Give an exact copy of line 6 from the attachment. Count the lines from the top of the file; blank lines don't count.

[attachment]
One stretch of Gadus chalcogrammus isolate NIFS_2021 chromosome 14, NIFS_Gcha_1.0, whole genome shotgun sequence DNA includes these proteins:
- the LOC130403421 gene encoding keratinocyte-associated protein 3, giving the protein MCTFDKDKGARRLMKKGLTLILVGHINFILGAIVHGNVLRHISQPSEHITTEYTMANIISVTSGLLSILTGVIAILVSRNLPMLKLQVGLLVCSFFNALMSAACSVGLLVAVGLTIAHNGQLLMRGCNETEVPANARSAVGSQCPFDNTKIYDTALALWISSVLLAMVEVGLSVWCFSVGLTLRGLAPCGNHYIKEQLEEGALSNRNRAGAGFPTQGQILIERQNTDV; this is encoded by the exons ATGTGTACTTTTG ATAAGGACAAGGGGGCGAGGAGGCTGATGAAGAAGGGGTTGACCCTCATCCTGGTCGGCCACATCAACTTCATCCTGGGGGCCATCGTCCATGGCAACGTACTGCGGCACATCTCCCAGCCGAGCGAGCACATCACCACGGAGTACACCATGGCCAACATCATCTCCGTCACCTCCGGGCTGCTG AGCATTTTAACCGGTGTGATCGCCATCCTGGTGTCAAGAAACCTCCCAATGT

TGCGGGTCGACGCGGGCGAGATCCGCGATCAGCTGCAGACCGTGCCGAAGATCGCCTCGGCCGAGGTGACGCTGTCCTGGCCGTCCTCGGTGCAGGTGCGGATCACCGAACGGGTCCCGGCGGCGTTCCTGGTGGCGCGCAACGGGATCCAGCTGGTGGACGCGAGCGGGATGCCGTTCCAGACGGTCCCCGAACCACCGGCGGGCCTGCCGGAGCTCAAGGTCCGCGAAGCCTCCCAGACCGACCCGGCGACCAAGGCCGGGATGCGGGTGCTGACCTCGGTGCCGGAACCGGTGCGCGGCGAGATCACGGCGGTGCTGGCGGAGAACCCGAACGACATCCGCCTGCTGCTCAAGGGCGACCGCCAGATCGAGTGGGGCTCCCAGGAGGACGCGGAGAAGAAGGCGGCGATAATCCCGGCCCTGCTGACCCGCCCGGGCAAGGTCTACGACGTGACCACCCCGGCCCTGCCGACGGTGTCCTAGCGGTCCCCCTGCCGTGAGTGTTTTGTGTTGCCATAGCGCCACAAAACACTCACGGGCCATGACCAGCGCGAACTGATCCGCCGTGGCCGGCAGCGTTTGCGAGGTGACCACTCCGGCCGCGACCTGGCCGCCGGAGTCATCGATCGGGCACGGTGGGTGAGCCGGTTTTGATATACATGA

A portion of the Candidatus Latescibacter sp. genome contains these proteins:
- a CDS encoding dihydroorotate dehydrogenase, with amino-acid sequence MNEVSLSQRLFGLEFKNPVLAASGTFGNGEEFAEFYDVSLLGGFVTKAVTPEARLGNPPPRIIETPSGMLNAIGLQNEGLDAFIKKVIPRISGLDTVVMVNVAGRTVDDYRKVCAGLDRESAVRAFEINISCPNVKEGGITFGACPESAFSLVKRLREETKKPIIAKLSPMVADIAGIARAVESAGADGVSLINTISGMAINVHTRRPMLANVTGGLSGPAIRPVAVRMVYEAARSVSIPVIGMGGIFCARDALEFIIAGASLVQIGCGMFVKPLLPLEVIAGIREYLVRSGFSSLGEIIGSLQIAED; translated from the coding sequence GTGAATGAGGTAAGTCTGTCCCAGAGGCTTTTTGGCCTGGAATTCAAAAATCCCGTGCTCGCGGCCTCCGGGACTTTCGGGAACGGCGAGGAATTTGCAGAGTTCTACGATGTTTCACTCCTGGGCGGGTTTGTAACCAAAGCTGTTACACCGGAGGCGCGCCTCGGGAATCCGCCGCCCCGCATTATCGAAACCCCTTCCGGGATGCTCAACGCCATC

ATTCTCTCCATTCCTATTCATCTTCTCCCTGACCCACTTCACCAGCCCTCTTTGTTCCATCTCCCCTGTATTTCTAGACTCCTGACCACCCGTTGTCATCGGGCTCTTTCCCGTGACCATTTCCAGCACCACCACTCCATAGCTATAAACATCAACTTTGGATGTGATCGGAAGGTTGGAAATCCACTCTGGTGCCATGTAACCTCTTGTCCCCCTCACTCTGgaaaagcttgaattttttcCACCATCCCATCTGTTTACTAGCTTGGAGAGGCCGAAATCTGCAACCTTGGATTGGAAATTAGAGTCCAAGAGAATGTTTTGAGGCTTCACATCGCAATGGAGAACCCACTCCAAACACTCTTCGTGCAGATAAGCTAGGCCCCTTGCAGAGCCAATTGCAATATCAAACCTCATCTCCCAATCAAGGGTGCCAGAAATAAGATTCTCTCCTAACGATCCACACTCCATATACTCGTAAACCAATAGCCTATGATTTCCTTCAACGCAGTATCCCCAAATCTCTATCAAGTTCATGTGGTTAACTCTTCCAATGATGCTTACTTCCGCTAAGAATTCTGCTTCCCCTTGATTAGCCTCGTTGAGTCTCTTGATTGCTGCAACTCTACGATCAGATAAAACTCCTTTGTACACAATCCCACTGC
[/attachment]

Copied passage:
ATTCTCTCCATTCCTATTCATCTTCTCCCTGACCCACTTCACCAGCCCTCTTTGTTCCATCTCCCCTGTATTTCTAGACTCCTGACCACCCGTTGTCATCGGGCTCTTTCCCGTGACCATTTCCAGCACCACCACTCCATAGCTATAAACATCAACTTTGGATGTGATCGGAAGGTTGGAAATCCACTCTGGTGCCATGTAACCTCTTGTCCCCCTCACTCTGgaaaagcttgaattttttcCACCATCCCATCTGTTTACTAGCTTGGAGAGGCCGAAATCTGCAACCTTGGATTGGAAATTAGAGTCCAAGAGAATGTTTTGAGGCTTCACATCGCAATGGAGAACCCACTCCAAACACTCTTCGTGCAGATAAGCTAGGCCCCTTGCAGAGCCAATTGCAATATCAAACCTCATCTCCCAATCAAGGGTGCCAGAAATAAGATTCTCTCCTAACGATCCACACTCCATATACTCGTAAACCAATAGCCTATGATTTCCTTCAACGCAGTATCCCCAAATCTCTATCAAGTTCATGTGGTTAACTCTTCCAATGATGCTTACTTCCGCTAAGAATTCTGCTTCCCCTTGATTAGCCTCGTTGAGTCTCTTGATTGCTGCAACTCTACGATCAGATAAAACTCCTTTGTACACAATCCCACTGC